Confluent 2015 exhibition opening this Friday! This is an annual collaboration between local  poets and artists.
Join and enjoy poems and art works in different media over a beer or wine and some nibbles!con-fluent 2015

This is  a taster of my work reflecting on a poem of Hal Gimpelson.
confluent

 

As part of the Matariki Celebrations on the Kapiti Coast environmental jeweller JoAnna Mere and myself were weaving stars with kids using Harakeke (New Zealand flax). Matariki is the Māori name for a cluster of stars (the Pleiades), which arise in mid winter. Matariki symbolize the start of the Māori new year, the end of the harvest, when food was abundant but is also a time to remember the deceased.
In Māori language matariki means “eyes of god”.

For me it was the first time to give a workshop with kids but surprisingly enough those little ones were really lovely, keen on learning, and all of them left happily with a woven star and more ideas to follow up at home. Thanks to JoAnna for this experience and to Mahara Gallery, the initiators and hosts of this event.

Weaving workshop with Birgit MoffattJoAnna Mere

Happy kids

Weaving workshop with Birgit Moffatt Weaving workshop with Birgit Moffatt

Weaving workshop with Birgit MoffattWeaving workshop with Birgit Moffatt

Wintertime is snuggle time, it has to be warm and cosy inside. I made these snuggeries from harakeke (NZ flax) and red hot poker pulp which I harvested and stored in the freezer earlier this year.

harakeke paper snuggery by Birgit Moffatt harakeke paper snuggery by Birgit Moffatt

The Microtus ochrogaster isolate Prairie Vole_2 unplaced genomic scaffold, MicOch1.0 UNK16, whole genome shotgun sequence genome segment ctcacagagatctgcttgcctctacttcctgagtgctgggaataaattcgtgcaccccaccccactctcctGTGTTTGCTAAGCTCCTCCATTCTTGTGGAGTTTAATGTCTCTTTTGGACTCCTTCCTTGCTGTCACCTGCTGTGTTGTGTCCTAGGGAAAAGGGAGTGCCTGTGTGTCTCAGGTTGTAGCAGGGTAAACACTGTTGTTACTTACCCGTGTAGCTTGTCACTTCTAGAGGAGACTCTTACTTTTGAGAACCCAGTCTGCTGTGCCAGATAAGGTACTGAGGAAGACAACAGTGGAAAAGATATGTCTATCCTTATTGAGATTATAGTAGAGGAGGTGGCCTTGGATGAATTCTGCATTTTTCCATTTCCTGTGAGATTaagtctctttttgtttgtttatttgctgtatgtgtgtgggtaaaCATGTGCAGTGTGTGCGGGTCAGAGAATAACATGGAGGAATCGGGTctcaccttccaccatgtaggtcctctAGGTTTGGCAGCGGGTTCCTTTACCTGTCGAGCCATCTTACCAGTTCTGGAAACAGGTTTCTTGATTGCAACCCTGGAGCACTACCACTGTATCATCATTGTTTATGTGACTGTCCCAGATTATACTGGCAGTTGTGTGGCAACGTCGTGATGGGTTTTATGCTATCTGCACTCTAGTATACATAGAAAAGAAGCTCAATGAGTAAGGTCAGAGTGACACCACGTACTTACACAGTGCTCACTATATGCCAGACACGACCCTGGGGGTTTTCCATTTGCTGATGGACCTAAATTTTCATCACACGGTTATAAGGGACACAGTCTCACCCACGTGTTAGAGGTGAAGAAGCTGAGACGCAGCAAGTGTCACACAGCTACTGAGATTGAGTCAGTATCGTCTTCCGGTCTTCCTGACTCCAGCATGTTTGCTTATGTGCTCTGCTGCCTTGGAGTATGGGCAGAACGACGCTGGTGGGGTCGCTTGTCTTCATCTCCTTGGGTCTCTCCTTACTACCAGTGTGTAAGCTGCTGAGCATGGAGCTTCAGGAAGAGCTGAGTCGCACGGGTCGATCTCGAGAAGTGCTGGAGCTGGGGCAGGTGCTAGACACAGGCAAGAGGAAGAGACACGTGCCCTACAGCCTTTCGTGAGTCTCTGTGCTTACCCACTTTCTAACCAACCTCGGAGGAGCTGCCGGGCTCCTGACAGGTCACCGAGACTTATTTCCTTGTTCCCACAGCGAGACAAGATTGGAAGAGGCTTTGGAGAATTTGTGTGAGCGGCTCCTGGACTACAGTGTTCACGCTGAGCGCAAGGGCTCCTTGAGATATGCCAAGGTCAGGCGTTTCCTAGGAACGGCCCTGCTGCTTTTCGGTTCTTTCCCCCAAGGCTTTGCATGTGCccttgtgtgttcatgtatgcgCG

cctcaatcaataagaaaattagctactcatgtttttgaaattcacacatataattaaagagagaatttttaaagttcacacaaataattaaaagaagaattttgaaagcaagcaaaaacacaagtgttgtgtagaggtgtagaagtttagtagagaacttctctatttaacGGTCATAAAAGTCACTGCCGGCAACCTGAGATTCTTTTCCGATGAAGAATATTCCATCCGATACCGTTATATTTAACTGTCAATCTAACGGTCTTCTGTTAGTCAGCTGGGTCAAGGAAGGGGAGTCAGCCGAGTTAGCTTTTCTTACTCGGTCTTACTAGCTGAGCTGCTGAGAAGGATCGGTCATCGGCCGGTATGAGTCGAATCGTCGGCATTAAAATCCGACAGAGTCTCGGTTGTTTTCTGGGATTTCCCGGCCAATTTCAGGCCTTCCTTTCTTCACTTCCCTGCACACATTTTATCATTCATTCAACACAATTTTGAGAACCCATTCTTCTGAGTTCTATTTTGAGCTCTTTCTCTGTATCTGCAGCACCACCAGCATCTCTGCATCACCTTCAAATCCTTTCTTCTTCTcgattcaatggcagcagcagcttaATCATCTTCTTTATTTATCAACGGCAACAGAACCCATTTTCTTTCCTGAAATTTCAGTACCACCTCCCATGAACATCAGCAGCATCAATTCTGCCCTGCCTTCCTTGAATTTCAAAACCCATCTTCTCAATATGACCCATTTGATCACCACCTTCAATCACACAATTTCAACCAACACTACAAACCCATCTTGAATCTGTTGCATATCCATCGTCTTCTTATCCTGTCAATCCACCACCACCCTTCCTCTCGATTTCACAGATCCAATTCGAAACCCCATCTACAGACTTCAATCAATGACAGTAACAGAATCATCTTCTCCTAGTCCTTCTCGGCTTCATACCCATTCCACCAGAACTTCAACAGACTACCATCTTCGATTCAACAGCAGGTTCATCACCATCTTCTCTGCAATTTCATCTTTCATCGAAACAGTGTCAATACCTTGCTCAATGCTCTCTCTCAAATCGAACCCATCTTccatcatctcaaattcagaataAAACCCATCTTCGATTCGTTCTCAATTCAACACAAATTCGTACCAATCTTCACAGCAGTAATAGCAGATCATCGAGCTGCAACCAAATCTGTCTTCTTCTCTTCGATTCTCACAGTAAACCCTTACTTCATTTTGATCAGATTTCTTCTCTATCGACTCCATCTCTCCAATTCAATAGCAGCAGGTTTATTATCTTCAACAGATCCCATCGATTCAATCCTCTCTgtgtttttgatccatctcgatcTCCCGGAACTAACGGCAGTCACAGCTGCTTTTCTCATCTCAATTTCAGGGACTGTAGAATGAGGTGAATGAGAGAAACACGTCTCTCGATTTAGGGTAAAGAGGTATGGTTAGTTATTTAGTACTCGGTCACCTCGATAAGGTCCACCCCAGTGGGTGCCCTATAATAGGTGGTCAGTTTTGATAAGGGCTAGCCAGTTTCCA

Harakeke and linen fibres

harakeke paper snuggery by Birgit Moffatt
Red hot poker

harakeke paper snuggery by Birgit Moffatt harakeke paper snuggery by Birgit Moffatt harakeke paper snuggery by Birgit Moffatt
Harakeke and red hot poker

 

 

 

an idea further developed. I knotted those kowhai seed pods together to achieve a bit more structure and see what came out of this. Thanks Elise, she is such a patient hat model.kowhai seedpods by Birgit Moffatt kowhai seedpods by Birgit Moffatt kowhai seedpods by Birgit Moffatt kowhai seedpods by Birgit Moffatt

Done! I always wanted to be able to weave a hat, I had the opportunity to learn some new techniques in my raranga (flax weaving course) in Levin, NZ.  So I gave it a go!harakeke potae by Birgit Moffatt harakeke potae by Birgit Moffatt

 

The brim maybe a bit short but it fits perfect. I am going to give it away as that is a Maori custom, to give the first new woven type of weaving away. Really good to know I can weave another one:)harakeke potae by Birgit Moffatt harakeke potae by Birgit Moffatt harakeke potae by Birgit Moffatt

 

The cold time of the year has arrived, so making comfortable  and warming merino scarves using eco print felt just right.

A walk on our farm and through my neighborhood picking the last colorful leaves. Good that the natives don’t loose their leaves during winter time.eco print on merino fabric by Birgit Moffatt

Placing the leaves on merino knit fabric (wool and natural dyes have an affinity for each other), then rolled in bundles.eco print on merino fabric by Birgit Moffatt eco print on merino fabric by Birgit Moffatteco print on merino fabric by Birgit Moffatt

Letting the pot (here a copper pot which function as mordant) sitting on the fireplace feels somehow very natural and saves energy.eco print on merino fabric by Birgit Moffatt

This is a range of my merino eco prints, some dyed with botanical dyes afterwards to give them a softer looking finish.eco print on merino fabric by Birgit Moffatt eco print on merino fabric by Birgit Moffatt eco print on merino fabric by Birgit Moffatt

If you haven’t seen the breathtaking sculptures of Andy Goldsworthy you must do now. His work is so beautiful, fragile, strong, soft, hard. Its so inspirational that I had to go in my studio to have a play with some kowhai and harakeke (NZ flax) seed pods. I made them for the moment to enjoy and to give them back to the bush afterward.Kowhai seed pods sculpture by Birgit Moffatt Kowhai seed pods sculpture by Birgit Moffatt Kowhai seed pods sculpture by Birgit Moffatt